BE CYBERSAFE afer Internet Day was marked on Tuesday. But how good are your internet-safety habits, really? Candice Sutherland, cyberliability specialist at Stalker Hutchison Admiral, provided the following safety tips: Be cautious about what you post on social-media sites. Criminals are able to follow your every move by tracking your social-media activity. Activating geotagging features on devices, or “check-in” functions, provides stalkers with your exact locations, and also provides them with information pertaining to your friends and family. Photos shared on social media can be used by cybercriminals to obtain personal information such as your home address, licence plate number, passport and ID number. You should attempt to crop and blur areas of photos that contain personal information before you share images. Review your monthly bank statements for anything out of the ordinary and alert the bank’s fraud department immediately if anything looks odd. Watch out for R99 debit orders, which may not come up on your SMS notifications, but will be shown on your bank statements. Be extra careful about accessing your personal accounts while using a free Wi-Fi hot spot because this can make you extremely vulnerable to hackers who wait for unsuspecting consumers to reveal their personal information. Phishing involves criminals sending you emails in an attempt to get you to reveal your bank details, passwords as well as ID number. You should never respond to or even use the click-through links in such emails. Rather, directly contact the bank or company that the email is supposedly from. Use different passwords for different accounts and change your passwords frequently. Install antivirus software on all devices and update it regularly.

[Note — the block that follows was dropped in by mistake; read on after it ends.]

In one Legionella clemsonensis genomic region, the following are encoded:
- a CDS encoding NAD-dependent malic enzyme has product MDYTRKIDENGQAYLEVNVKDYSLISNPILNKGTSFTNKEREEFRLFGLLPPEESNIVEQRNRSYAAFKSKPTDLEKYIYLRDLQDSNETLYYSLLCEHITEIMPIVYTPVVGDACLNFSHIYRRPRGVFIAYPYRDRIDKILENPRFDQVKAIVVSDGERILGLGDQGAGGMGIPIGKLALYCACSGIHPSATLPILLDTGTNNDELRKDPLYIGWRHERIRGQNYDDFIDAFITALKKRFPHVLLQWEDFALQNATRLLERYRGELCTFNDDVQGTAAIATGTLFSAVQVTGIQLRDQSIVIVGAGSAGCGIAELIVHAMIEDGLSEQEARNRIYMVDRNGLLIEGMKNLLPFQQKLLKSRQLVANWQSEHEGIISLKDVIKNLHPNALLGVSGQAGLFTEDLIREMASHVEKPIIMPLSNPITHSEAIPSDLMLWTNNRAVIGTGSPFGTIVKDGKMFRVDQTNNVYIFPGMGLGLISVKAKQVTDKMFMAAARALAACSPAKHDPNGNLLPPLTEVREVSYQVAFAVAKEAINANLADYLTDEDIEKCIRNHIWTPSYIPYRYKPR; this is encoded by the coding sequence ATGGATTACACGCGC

23456 ANEW LEWIS CALL CENTRE fter being referred to the National Consumer Tribunal for the misselling of credit insurance, Lewis Group will launch a new call centre in April to oversee credit applications and limit any potential misunderstandings of the costs, services and fees to be paid.
Johan Enslin, CEO of Lewis Group, explains that after the completion of every credit sale application in a store, the manager will ensure that the customer immediately speaks to a call centre agent.
“Only once the call centre agent has completed the review with the customer will the transaction be approved by the call centre. Even though more than 50% of our business is with existing customers, all customers will go through this process.”
He says that the call will be between the customer and the call centre agent, and the store manager or store staff will not intervene.
The call centre will explain the terms and risks of the contract, check the employment status of the customer, explain the cost of credit and remind the customer that they will receive a signed copy of the contract before they leave the store. The call centre will also tell the customer that they have a five-day cooling-off period, during which they can change their mind about the purchase, and the contract can be cancelled without penalties.